Amid the ongoing global economic downturn, a widespread concern over a deterioration of the outlook for B2B payment behaviour in the coming months is a major worry for companies in Eastern Europe.
There is anxiety about the outlook for 2023 that a combination of factors like high inflation, the energy crisis and geopolitical tensions could significantly affect also the outlook for their domestic economies. This is one of a range of survey findings of the latest edition of the Atradius Payment Practices Barometer survey of Eastern Europe.
The survey, which based on feedback from nearly 1,300 domestic and export suppliers across Bulgaria, the Czech Republic, Hungary, Poland, Slovakia and Turkey, reveals that around half of the respondents in the region expect their Days Sales Outstanding (DSO) to deteriorate over the coming 12 months. Liquidity problems among B2B customers was cited as the main factor behind late or non-payment in B2B trade.
This is a widely reported issue across all markets and industries, which comes along with the likelihood of a struggle for cash flow for many businesses in the region as they try to protect their liquidity position against DSO swings. The most worried about this are respondents in the Czech Republic, Slovakia and Turkey.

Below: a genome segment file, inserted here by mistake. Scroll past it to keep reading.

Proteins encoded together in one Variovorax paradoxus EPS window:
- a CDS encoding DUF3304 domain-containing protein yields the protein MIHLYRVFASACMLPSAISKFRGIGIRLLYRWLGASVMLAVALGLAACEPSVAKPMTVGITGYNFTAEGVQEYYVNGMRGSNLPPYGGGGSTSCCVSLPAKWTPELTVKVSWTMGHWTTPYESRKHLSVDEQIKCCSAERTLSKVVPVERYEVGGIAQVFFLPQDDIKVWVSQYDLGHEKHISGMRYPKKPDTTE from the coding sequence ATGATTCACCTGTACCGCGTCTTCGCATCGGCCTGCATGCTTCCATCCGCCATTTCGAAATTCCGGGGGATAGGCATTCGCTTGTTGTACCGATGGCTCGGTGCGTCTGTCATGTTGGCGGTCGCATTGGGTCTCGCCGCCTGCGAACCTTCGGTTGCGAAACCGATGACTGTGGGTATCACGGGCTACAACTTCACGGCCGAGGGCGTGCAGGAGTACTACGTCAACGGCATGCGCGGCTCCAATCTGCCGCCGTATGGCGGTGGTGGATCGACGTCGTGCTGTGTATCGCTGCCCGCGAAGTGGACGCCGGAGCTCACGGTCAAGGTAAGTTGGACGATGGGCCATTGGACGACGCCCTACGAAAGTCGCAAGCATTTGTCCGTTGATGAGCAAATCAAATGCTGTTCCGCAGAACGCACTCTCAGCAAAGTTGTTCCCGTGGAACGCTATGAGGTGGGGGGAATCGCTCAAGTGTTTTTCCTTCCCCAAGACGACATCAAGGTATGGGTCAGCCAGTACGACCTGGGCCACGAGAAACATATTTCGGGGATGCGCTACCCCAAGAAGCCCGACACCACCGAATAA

The Atradius Payment Practices Barometer for Eastern Europe also reports businesses’ approach to credit management amid cautious optimism about prospects for growth in the coming months. This prompted around one third of the companies polled in the survey to say they will be inclined towards the use of credit insurance in the year ahead, allowing them to protect liquidity and profitability, while being more competitive in domestic and foreign markets.
The complete reports highlighting all findings of the December 2022 edition of the Atradius Payment Practices Barometer for Eastern Europe are available here: B2B payment practices trends, Eastern Europe 2022